It turns out these are not Eliades' only plans. "I'd like to dominate boxing, and in doing so clean it up," he announces. Will this not simply turn him into the type of despised character he has to deal with most of the time?
"No, because I'll be getting those people out of the game. I want to form a new, worldwide organisation that will, rather like Fifa does with football, embrace the whole sport. If I can get Lennox and Tyson, for example, once Holyfield is beaten, then the TV companies will come to me and the `alphabet' boards around the world who are so full of bullshit will be bankrupted."
Nothing too ambitious, then. He works, so he says, from 9am to 2pm on what he refers to as his "bread and butter", the liquidation business. Then, up until 2am five or six days a week, he concentrates on his boxing business. "One earns me thousands, the other millions, but you must never forget where you came from," he points out.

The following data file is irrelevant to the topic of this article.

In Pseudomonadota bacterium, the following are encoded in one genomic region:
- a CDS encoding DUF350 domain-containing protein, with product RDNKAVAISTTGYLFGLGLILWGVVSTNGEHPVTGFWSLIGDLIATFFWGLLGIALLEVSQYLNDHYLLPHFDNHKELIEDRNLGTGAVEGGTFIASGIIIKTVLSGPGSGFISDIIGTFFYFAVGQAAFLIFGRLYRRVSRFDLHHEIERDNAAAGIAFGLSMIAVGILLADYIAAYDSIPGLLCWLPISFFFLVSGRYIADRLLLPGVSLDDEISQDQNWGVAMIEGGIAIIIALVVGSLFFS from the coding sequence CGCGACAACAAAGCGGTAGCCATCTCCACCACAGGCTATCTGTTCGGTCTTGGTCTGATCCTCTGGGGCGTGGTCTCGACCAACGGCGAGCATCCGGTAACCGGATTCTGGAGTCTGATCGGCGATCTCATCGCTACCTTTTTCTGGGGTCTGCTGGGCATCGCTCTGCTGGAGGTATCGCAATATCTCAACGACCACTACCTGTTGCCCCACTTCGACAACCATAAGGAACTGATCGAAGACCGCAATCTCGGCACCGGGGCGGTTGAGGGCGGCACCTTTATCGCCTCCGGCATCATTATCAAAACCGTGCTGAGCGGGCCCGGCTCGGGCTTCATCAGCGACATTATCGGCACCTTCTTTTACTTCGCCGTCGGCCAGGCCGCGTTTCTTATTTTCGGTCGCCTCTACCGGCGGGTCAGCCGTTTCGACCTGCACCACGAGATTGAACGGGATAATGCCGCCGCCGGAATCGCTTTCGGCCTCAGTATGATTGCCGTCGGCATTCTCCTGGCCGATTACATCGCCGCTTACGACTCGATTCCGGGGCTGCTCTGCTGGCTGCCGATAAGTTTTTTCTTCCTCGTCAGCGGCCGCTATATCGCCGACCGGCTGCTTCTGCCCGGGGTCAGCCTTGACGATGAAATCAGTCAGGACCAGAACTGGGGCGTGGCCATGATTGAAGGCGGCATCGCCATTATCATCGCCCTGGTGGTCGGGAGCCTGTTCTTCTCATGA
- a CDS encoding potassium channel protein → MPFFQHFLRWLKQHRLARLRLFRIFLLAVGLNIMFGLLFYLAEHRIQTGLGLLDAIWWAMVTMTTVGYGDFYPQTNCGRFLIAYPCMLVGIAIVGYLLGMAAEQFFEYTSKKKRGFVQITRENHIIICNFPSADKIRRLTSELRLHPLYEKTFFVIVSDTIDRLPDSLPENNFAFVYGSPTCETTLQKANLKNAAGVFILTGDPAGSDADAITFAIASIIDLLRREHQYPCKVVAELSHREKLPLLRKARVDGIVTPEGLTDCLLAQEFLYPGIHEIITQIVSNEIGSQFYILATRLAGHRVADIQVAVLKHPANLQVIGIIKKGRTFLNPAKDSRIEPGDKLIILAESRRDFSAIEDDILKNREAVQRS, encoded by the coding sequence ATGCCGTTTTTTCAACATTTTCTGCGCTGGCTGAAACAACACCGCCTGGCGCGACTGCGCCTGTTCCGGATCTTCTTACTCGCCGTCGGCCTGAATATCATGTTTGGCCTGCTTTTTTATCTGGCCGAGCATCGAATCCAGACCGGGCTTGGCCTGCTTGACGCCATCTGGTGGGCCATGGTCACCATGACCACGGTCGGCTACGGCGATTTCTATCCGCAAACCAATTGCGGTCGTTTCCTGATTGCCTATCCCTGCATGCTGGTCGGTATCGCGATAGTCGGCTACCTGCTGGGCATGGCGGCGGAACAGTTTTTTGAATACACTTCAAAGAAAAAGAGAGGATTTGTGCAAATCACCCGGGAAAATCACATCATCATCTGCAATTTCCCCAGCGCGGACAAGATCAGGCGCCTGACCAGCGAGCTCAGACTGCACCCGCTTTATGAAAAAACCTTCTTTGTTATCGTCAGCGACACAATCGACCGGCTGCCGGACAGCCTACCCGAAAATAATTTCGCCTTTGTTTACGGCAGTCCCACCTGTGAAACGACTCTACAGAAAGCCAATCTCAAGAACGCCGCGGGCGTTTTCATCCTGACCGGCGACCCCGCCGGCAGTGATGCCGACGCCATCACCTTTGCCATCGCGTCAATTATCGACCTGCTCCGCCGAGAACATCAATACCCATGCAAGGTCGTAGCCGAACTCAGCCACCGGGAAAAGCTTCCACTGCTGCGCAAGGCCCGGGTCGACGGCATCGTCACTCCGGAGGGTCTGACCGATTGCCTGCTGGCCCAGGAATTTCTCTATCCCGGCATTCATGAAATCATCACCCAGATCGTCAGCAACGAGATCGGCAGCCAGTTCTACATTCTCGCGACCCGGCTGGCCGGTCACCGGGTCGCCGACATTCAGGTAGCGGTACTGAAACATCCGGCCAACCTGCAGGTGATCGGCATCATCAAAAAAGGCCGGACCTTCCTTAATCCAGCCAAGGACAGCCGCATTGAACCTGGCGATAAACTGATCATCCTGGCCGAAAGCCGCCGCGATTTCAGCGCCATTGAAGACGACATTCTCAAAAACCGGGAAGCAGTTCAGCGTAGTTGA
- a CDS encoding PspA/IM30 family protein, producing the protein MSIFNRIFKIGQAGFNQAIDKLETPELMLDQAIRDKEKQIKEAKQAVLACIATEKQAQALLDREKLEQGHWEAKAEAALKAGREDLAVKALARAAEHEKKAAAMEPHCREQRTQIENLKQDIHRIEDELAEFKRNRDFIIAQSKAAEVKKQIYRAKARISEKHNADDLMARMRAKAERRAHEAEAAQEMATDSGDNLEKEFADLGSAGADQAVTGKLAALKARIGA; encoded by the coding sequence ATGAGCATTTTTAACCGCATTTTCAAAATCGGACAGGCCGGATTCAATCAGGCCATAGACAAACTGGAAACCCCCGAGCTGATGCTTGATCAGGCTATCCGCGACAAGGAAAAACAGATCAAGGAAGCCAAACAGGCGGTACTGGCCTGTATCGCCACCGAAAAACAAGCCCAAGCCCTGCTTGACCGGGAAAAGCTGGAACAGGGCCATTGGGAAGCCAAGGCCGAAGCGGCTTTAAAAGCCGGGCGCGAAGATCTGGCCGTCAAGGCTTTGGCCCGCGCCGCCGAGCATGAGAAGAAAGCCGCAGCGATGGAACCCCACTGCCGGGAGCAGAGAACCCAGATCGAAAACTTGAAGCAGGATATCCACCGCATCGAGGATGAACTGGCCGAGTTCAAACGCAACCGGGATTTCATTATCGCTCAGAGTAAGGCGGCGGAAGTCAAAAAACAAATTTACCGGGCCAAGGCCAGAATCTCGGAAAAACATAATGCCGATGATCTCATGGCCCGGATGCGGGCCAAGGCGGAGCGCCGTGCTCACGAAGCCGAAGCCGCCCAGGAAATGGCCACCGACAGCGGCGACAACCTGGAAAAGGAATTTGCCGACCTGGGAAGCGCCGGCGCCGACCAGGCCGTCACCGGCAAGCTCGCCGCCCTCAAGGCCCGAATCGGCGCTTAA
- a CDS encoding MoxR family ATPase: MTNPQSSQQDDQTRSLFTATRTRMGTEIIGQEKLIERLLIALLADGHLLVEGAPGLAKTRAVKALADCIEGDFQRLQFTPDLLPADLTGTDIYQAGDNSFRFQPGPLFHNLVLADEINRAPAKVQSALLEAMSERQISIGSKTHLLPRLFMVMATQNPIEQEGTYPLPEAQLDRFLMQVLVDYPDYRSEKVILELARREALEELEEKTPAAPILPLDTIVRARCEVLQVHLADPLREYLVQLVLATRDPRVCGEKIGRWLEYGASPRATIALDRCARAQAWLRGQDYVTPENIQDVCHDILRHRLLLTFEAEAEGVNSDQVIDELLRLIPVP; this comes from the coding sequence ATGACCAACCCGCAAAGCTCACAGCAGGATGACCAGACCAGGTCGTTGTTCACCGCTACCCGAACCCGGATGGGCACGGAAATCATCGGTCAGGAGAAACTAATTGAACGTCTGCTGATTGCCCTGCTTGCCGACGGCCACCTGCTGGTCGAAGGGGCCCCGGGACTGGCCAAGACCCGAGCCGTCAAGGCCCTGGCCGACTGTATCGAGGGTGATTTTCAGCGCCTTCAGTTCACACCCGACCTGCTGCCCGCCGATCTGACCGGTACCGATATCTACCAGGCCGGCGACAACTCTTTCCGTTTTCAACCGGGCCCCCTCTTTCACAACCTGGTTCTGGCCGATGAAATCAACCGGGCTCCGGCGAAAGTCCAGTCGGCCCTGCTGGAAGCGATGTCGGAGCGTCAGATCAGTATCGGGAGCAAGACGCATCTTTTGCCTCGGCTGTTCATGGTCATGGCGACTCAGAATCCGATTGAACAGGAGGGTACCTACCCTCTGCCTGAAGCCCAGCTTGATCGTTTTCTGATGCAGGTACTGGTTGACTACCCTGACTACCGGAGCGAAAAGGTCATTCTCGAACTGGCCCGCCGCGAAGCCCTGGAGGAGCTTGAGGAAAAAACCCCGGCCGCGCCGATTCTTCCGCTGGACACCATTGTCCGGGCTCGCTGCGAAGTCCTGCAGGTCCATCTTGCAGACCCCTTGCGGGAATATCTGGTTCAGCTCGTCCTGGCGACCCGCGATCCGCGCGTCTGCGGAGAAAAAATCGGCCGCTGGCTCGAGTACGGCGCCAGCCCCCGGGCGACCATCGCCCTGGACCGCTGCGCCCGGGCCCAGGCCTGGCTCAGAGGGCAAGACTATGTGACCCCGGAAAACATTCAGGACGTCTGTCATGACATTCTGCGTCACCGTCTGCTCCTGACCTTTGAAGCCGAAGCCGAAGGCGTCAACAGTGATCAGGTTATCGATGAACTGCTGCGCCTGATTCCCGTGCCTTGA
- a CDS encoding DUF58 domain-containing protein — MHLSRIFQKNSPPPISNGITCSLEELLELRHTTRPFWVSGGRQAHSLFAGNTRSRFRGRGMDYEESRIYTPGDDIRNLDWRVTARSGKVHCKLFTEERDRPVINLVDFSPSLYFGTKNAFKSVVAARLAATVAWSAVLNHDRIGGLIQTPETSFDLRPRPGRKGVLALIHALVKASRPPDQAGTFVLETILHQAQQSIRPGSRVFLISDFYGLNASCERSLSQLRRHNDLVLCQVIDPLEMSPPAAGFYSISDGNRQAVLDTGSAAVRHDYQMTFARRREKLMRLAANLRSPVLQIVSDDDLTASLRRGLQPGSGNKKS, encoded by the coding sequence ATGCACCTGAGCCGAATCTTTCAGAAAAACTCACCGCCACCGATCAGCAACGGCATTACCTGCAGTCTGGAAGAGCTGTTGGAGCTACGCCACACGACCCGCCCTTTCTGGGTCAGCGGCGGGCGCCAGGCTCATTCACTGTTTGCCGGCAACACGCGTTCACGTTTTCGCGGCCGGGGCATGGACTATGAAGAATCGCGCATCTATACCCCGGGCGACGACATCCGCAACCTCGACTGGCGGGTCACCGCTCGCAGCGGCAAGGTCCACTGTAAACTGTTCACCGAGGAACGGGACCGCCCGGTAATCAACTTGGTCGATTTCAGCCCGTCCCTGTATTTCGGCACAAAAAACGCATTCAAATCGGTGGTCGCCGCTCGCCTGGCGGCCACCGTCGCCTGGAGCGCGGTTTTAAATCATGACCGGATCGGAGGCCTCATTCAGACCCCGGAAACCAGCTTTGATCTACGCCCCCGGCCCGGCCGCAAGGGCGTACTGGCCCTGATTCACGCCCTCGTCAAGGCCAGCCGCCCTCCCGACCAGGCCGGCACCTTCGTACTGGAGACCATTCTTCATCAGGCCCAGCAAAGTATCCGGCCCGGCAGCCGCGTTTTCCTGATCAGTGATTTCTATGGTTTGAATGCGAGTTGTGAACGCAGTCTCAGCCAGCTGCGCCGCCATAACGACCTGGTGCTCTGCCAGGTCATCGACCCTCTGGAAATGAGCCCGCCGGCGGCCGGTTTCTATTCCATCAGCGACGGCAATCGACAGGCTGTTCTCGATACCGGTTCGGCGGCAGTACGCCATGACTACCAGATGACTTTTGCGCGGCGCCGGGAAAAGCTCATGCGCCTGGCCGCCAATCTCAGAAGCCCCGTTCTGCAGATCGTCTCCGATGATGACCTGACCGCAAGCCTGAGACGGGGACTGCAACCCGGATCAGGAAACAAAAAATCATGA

I asked him, with his schedule and alleged death threats, why he did it. "What's life about?" he replies.
"I may as well make it interesting. I've never taken the threats seriously, in any case. I think all of us in the boxing game are big, competitive kids. It's a game, albeit with high stakes."
True, but surely the highest stakes are in the ring? "Yes, but people like Lennox are built to take the blows. I get hit too, but that happens outside the ring. That's why Lennox and I have been so successful to date. We recognise that we're both good at what we do."
As he prepares his papers and takes a telephone call for the umpteenth time during our conversation, I quickly ask him one, final question. Any other ambitions once he's achieved the small matter of boxing domination?
Panos Eliades smiles. "The presidency of Cyprus would be nice," he said. It was hard to tell whether he was joking or not.Reuse content